Unusually Heavy April Rain Leads To River Flooding

April 7, 2019

7pm Sunday…

Models have done a very good job forecasting a rare heavy rainfall event (for April) across western Oregon and far SW Washington this weekend.  There was a break midday Saturday, but otherwise it’s been a wet weekend.  PDX has seen about 1.30″ rain since early Saturday morning, and over 1/2″ just today

Rain Metro Today Databound

Farther south the rain has been much heavier.  Approaching 3.00″ at this hour!   When the strong westerly flow runs into the Cascades, air is forced to rise and cool, squeezing even more rain out of the airmass.  A few spots have seen over 5″ with another wet 24 hours to go.

Rain Heavy Totals In Cascades

Minor flooding is occurring or will happen in the next 36 hours on several rivers, mainly in the central/southern Willamette Valley and Eastern Oregon.  Moderate flooding is forecast along the Coast Fork Willamette River from Cottage Grove through Creswell and also along the John Day River.  Since less than 50% of the Willamette River basin is regulated through reservoirs (north of Eugene) it IS possible to get flooding without having those reservoirs full.  An example is the river forecast plot (modeled, not a forecast) for Albany.  At this point the river could rise 14 feet in the next 2 days.  That’s a lot of water!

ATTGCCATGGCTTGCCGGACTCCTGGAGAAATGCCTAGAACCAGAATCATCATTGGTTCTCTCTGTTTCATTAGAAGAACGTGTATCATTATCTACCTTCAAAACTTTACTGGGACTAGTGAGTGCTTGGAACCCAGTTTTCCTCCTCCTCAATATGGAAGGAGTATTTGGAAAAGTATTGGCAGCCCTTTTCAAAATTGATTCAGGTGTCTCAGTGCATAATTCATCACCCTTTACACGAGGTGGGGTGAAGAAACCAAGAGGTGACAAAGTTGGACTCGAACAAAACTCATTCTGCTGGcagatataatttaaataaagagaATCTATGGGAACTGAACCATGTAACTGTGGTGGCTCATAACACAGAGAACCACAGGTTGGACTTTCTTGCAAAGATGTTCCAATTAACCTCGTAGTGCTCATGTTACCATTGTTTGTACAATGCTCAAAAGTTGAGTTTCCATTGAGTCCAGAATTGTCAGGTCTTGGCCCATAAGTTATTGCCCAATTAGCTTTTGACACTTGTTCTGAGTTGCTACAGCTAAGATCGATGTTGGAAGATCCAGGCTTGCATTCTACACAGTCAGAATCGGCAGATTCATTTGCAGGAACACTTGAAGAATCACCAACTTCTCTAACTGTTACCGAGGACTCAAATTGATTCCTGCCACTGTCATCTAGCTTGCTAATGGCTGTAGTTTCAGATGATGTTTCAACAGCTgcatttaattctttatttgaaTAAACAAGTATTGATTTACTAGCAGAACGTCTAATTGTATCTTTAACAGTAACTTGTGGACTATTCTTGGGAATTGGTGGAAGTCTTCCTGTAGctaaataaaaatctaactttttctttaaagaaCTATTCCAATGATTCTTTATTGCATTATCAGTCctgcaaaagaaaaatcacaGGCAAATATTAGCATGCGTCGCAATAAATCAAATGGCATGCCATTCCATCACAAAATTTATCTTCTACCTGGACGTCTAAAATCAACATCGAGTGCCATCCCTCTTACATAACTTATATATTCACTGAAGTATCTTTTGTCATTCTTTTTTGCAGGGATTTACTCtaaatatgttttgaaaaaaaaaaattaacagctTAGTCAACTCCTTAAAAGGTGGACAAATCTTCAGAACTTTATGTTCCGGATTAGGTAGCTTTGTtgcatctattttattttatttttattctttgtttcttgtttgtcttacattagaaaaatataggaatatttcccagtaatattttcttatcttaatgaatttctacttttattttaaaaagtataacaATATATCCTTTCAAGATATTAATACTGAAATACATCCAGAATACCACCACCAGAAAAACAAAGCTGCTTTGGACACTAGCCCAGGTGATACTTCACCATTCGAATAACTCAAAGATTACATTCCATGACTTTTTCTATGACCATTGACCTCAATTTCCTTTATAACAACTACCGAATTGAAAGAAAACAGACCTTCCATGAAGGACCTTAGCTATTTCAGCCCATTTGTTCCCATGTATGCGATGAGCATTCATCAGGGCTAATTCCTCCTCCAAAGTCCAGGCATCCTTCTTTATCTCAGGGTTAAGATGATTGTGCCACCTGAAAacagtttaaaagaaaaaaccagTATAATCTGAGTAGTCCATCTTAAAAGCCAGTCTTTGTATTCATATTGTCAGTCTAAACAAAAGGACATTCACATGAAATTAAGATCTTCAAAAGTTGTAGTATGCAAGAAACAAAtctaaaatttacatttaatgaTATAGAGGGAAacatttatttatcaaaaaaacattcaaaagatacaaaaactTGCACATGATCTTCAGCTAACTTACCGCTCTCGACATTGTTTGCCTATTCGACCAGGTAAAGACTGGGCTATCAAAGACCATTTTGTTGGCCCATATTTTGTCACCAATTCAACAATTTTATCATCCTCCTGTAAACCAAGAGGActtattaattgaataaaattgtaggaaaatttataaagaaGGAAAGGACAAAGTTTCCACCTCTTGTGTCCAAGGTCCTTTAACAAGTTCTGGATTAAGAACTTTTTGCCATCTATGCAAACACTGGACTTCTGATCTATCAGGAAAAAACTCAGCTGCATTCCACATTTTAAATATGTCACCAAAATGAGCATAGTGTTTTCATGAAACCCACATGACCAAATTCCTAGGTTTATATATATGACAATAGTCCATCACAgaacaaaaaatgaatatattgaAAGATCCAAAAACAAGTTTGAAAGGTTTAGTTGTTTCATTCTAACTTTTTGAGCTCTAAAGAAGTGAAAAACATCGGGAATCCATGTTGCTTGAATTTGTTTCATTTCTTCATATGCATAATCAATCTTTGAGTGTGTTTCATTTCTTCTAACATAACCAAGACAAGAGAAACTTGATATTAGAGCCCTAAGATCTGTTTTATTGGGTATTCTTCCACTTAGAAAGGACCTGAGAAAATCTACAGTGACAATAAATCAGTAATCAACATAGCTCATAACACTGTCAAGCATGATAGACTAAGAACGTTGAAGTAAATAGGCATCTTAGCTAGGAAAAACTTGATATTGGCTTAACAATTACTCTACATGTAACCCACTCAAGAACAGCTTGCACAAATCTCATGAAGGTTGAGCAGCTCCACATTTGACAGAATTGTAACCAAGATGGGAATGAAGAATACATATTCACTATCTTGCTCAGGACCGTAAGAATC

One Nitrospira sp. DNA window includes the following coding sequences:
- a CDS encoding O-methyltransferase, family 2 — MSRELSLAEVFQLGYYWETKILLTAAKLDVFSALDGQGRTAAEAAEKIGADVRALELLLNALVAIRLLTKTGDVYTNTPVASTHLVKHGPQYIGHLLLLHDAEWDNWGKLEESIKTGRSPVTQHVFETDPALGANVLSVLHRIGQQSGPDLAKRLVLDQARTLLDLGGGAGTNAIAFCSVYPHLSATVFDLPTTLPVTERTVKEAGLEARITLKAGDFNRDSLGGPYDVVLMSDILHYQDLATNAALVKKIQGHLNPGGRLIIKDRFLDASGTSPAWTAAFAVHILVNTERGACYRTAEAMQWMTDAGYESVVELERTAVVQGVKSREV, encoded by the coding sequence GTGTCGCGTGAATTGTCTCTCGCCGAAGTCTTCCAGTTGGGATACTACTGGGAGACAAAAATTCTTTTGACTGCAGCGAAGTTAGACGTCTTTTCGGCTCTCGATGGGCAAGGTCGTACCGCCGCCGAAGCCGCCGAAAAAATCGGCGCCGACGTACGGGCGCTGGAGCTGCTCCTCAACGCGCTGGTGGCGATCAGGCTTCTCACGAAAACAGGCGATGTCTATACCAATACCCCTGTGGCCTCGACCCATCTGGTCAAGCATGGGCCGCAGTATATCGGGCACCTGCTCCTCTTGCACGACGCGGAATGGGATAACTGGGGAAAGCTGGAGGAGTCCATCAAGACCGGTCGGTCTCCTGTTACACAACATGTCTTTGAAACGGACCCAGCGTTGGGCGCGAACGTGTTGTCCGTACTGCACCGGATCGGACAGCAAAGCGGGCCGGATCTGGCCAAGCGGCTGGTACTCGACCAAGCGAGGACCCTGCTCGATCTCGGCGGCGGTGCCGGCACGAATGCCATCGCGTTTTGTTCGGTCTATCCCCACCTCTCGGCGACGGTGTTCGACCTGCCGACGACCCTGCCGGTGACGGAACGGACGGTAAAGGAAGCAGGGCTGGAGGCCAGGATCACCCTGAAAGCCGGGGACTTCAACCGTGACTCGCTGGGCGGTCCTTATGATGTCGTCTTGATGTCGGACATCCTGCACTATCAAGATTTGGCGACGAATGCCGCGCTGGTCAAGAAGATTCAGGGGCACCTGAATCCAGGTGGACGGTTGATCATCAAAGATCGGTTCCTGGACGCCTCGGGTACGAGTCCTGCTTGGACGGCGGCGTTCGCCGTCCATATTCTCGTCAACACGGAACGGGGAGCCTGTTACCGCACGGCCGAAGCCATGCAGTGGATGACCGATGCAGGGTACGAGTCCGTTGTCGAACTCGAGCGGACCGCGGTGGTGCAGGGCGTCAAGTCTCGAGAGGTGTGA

After one last wave of moisture moves through tonight, we’ll be back to showers & sunbreaks Monday (much brighter!).  I think there’s enough instability that a thunderstorm or two will pop up inland; especially since the atmosphere overhead will be relatively warm.  Highs should make it into the lower 60s west of the Cascades.

The one bright spot in all this rain is the storage of water for the upcoming dry season.  I see Detroit Lake is forecast to be full or nearly full in just a few days, having risen about 30 feet in just the past week!  Another 35 feet of filling is forecast in just the next four days.  THIS is the reason reservoirs are kept low all winter and only slowly allowed to fill in the spring.  Imagine if that lake was full right now…

Chief Meteorologist Mark Nelsen